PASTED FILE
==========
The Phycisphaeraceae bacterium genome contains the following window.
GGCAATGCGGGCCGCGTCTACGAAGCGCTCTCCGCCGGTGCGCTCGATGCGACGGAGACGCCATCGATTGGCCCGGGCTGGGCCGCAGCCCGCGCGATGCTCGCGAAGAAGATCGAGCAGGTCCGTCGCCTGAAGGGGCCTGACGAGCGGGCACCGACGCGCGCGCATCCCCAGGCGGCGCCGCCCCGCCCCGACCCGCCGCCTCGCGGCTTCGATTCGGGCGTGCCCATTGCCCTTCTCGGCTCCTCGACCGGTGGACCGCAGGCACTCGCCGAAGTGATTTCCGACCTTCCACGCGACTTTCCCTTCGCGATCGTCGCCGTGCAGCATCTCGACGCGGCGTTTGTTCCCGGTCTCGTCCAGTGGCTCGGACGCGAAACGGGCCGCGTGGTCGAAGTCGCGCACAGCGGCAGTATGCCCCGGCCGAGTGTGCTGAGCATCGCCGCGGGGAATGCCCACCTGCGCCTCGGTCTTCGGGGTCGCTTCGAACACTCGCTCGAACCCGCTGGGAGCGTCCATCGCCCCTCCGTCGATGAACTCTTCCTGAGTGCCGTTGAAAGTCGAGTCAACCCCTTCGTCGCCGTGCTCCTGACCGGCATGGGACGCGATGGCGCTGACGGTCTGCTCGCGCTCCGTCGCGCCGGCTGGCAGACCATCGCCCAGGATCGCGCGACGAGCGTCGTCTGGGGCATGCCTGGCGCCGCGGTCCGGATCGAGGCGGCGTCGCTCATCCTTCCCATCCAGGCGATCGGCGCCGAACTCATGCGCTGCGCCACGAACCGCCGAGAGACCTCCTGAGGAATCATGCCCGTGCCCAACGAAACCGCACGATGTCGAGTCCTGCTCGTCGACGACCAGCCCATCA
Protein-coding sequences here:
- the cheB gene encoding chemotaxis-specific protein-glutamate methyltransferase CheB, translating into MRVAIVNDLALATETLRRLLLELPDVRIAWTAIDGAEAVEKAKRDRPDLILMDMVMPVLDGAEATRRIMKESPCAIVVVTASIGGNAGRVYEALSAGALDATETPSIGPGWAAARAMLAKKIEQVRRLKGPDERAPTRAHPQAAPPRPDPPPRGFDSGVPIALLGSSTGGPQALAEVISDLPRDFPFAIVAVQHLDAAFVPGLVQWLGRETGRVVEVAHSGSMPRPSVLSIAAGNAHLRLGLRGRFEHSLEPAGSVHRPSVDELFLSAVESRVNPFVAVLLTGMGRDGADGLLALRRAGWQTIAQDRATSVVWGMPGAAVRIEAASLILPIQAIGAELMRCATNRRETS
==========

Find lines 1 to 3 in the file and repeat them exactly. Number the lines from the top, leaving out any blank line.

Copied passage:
The Phycisphaeraceae bacterium genome contains the following window.
GGCAATGCGGGCCGCGTCTACGAAGCGCTCTCCGCCGGTGCGCTCGATGCGACGGAGACGCCATCGATTGGCCCGGGCTGGGCCGCAGCCCGCGCGATGCTCGCGAAGAAGATCGAGCAGGTCCGTCGCCTGAAGGGGCCTGACGAGCGGGCACCGACGCGCGCGCATCCCCAGGCGGCGCCGCCCCGCCCCGACCCGCCGCCTCGCGGCTTCGATTCGGGCGTGCCCATTGCCCTTCTCGGCTCCTCGACCGGTGGACCGCAGGCACTCGCCGAAGTGATTTCCGACCTTCCACGCGACTTTCCCTTCGCGATCGTCGCCGTGCAGCATCTCGACGCGGCGTTTGTTCCCGGTCTCGTCCAGTGGCTCGGACGCGAAACGGGCCGCGTGGTCGAAGTCGCGCACAGCGGCAGTATGCCCCGGCCGAGTGTGCTGAGCATCGCCGCGGGGAATGCCCACCTGCGCCTCGGTCTTCGGGGTCGCTTCGAACACTCGCTCGAACCCGCTGGGAGCGTCCATCGCCCCTCCGTCGATGAACTCTTCCTGAGTGCCGTTGAAAGTCGAGTCAACCCCTTCGTCGCCGTGCTCCTGACCGGCATGGGACGCGATGGCGCTGACGGTCTGCTCGCGCTCCGTCGCGCCGGCTGGCAGACCATCGCCCAGGATCGCGCGACGAGCGTCGTCTGGGGCATGCCTGGCGCCGCGGTCCGGATCGAGGCGGCGTCGCTCATCCTTCCCATCCAGGCGATCGGCGCCGAACTCATGCGCTGCGCCACGAACCGCCGAGAGACCTCCTGAGGAATCATGCCCGTGCCCAACGAAACCGCACGATGTCGAGTCCTGCTCGTCGACGACCAGCCCATCA
Protein-coding sequences here: